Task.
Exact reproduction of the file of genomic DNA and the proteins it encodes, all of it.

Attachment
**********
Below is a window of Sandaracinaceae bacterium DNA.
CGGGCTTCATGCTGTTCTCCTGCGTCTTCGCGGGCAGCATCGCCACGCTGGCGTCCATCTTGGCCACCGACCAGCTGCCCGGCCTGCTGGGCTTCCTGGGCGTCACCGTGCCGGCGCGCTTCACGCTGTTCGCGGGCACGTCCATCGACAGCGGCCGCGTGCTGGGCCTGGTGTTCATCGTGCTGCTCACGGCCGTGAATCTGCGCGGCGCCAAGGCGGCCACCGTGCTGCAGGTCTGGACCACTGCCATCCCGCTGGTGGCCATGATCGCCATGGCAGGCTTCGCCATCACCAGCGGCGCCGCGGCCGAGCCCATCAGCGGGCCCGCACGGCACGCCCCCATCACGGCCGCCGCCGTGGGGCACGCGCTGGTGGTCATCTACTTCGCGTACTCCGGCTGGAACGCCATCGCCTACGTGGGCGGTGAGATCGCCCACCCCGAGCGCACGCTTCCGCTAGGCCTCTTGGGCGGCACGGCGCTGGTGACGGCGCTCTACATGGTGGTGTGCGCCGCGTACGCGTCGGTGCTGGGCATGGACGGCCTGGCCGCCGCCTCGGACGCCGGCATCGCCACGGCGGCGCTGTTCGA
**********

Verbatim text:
Below is a window of Sandaracinaceae bacterium DNA.
CGGGCTTCATGCTGTTCTCCTGCGTCTTCGCGGGCAGCATCGCCACGCTGGCGTCCATCTTGGCCACCGACCAGCTGCCCGGCCTGCTGGGCTTCCTGGGCGTCACCGTGCCGGCGCGCTTCACGCTGTTCGCGGGCACGTCCATCGACAGCGGCCGCGTGCTGGGCCTGGTGTTCATCGTGCTGCTCACGGCCGTGAATCTGCGCGGCGCCAAGGCGGCCACCGTGCTGCAGGTCTGGACCACTGCCATCCCGCTGGTGGCCATGATCGCCATGGCAGGCTTCGCCATCACCAGCGGCGCCGCGGCCGAGCCCATCAGCGGGCCCGCACGGCACGCCCCCATCACGGCCGCCGCCGTGGGGCACGCGCTGGTGGTCATCTACTTCGCGTACTCCGGCTGGAACGCCATCGCCTACGTGGGCGGTGAGATCGCCCACCCCGAGCGCACGCTTCCGCTAGGCCTCTTGGGCGGCACGGCGCTGGTGACGGCGCTCTACATGGTGGTGTGCGCCGCGTACGCGTCGGTGCTGGGCATGGACGGCCTGGCCGCCGCCTCGGACGCCGGCATCGCCACGGCGGCGCTGTTCGA